AU - Uchida, Barry

AU - Nihsen, Edith S.

AU - Nakata, Manabu

AU - Schoder, Maria

AU - Kaufman, John

AU - Keller, Frederick

AU - Rosch, Josef

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Y1 - 2003/3/1

N2 - PURPOSE: To investigate the origin of host cells during remodeling of small intestinal submucosa (SIS) square stent-based bicuspid venous valves (VVs). MATERIALS AND METHODS: Suspended VVs (SVVs) were developed by suspending VVs within bare square stents so the valve elements would not contact the vein wall after deployment. Eight SVVs were placed within the intrahepatic and infrahepatic inferior venae cavae (IVCs) of four adult female sheep. Eight standard VVs were implanted in the external jugular veins of these animals for comparison. At 5 weeks after placement, the devices were examined for stability and patency and the animals were killed. Gross, histologic, and scanning electron microscopic (SEM) examinations were performed. RESULTS: Follow-up spot radiographs and venography showed no migration of the devices, venous occlusion, or thrombus formation. All SVVs were intact without contact with the IVC wall. Six VVs were competent and two were slightly tilted with some reflux. Histologic study showed remodeling of SVVs and VVs with newly formed collagen fibers; fibroblasts and inflammatory cells were found penetrating the SIS leaflets and endothelial cells on the surface. SIS neovascularization was also present. There was no difference regarding SIS remodeling between SVVs and the free part of VV leaflets. The VV leaflets' bases were thicker compared to their free parts (P <.01). SEM examination showed endothelial cells on both sides of the SVVs and VVs. Endothelialization of the SVV central leaflet surfaces and both surfaces of the VV leaflets was more complete than that of the peripheral surfaces of the SVV leaflets. CONCLUSION: SIS-based valve remodeling occurs independently of vessel wall contact by recruitment of cells directly from the circulation.

AB - PURPOSE: To investigate the origin of host cells during remodeling of small intestinal submucosa (SIS) square stent-based bicuspid venous valves (VVs). MATERIALS AND METHODS: Suspended VVs (SVVs) were developed by suspending VVs within bare square stents so the valve elements would not contact the vein wall after deployment. Eight SVVs were placed within the intrahepatic and infrahepatic inferior venae cavae (IVCs) of four adult female sheep. Eight standard VVs were implanted in the external jugular veins of these animals for comparison. At 5 weeks after placement, the devices were examined for stability and patency and the animals were killed. Gross, histologic, and scanning electron microscopic (SEM) examinations were performed. RESULTS: Follow-up spot radiographs and venography showed no migration of the devices, venous occlusion, or thrombus formation. All SVVs were intact without contact with the IVC wall. Six VVs were competent and two were slightly tilted with some reflux. Histologic study showed remodeling of SVVs and VVs with newly formed collagen fibers; fibroblasts and inflammatory cells were found penetrating the SIS leaflets and endothelial cells on the surface. SIS neovascularization was also present. There was no difference regarding SIS remodeling between SVVs and the free part of VV leaflets. The VV leaflets' bases were thicker compared to their free parts (P <.01). SEM examination showed endothelial cells on both sides of the SVVs and VVs. Endothelialization of the SVV central leaflet surfaces and both surfaces of the VV leaflets was more complete than that of the peripheral surfaces of the SVV leaflets. CONCLUSION: SIS-based valve remodeling occurs independently of vessel wall contact by recruitment of cells directly from the circulation.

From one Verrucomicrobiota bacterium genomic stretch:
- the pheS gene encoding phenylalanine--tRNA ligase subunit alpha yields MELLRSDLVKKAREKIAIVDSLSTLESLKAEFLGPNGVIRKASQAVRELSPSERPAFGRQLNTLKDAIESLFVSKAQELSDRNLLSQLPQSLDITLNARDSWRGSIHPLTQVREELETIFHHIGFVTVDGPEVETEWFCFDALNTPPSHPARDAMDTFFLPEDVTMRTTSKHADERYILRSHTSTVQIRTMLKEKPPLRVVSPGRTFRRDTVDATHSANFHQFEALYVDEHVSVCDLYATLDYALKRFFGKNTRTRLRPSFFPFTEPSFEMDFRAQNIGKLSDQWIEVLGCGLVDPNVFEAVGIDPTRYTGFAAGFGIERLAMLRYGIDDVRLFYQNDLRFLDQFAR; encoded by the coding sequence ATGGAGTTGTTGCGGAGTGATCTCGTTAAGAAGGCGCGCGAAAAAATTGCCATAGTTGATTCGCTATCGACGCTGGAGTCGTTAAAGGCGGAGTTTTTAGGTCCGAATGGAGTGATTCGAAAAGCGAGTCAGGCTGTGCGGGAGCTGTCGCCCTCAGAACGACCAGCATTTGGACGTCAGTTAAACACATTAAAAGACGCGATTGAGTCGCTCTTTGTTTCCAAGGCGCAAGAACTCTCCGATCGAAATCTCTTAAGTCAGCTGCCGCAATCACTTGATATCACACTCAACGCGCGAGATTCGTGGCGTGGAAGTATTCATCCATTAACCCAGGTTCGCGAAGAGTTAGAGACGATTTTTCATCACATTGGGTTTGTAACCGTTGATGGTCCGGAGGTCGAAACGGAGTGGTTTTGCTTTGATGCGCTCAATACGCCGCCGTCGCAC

KW - Endothelial cells

KW - Endovascular stent-grafts